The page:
Kane concluded by thanking those who testified for “for speaking so powerfully and so truthfully, about the experiences that you’ve had and will, I guarantee you make a difference”
Representative Lewis agreed with Kane’s line of thought. “We came to listen tonight,” said Rep. Lewis, who represents Framingham & Ashland. “The stories you’ve shared are powerful and there’s such great power and your willingness to share them, but also the outcome of that sharing. As you already know the ripples go outward from this conversation”.
The hearing ended with a call not just for increased awareness of how the Committee itself participates in the systems of White supremacy and inequity they were holding the hearing trying to end.
Huang told the Commission, “I feel [it] is much needed to diversify the body of the Commission because I think … predominantly it’s … white women who are commissioners.”
Chair Panahi, when asked by the digital news outlet of the Commission’s makeup said “two—or a quarter of our Commissioners—identify as women of color. We also have one commissioner who is a first-generation American, as well as four different religions represented in our small group. That said the MWCSW recognizes the need for greater diversity and representation not only in our own commission but in programs and organizations throughout the MetroWest. In fact, BIPOC outreach and recruitment is one of our top priorities this year.”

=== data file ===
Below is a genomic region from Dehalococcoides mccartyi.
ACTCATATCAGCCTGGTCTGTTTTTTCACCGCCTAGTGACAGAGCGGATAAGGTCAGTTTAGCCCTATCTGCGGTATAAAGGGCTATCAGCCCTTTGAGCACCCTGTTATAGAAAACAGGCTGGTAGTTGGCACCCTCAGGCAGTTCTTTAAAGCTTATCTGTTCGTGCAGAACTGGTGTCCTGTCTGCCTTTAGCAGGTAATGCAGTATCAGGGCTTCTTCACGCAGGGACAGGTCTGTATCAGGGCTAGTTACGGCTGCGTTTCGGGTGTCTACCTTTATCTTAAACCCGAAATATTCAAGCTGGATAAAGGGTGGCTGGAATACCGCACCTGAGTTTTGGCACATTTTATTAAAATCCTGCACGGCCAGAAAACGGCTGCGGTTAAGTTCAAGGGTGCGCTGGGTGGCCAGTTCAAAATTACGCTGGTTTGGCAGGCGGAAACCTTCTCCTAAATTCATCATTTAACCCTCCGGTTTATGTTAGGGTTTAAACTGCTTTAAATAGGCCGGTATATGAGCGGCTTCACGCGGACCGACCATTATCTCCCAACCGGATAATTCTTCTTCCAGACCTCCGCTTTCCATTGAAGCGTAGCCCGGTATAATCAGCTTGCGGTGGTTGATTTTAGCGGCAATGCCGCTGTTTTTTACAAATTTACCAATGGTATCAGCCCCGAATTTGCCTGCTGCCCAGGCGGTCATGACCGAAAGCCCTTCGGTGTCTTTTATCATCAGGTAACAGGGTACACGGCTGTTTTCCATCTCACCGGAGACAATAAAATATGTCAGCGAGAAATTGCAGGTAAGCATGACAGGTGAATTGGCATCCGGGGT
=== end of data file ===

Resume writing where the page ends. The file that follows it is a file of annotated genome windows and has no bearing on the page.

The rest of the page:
“Our hope tonight is to begin to highlight the challenges and barriers that our BIWOC constituents and their families face, so that we can begin piecing together an action plan that seeks to address inequities on all levels, from the classroom to the board room and everything in between,” said the Commission to SOURCE. “This is only the beginning of what we imagine will be a long journey, but one that the MWCSW is fully committed to.”
Talia Heisey is a 2021 spring intern for SOURCE. Heisey is a current sophomore at the University of Massachusetts Amherst, pursuing a bachelor’s degree in journalism and English. They has been a contributor to the Amherst Wire’s campus news section since 2019, focused on covering the impact of COVID upon the UMass community. They has previously participated in the Center for Strategic and International Studies’ Journalism bootcamp program.
Editor’s Note: Report was updated at 4:55 p.m. on February 3 to fix the spelling of Heather Panahi’s name. Updated on February 8 to fix name of Families for Justice as Healing organization.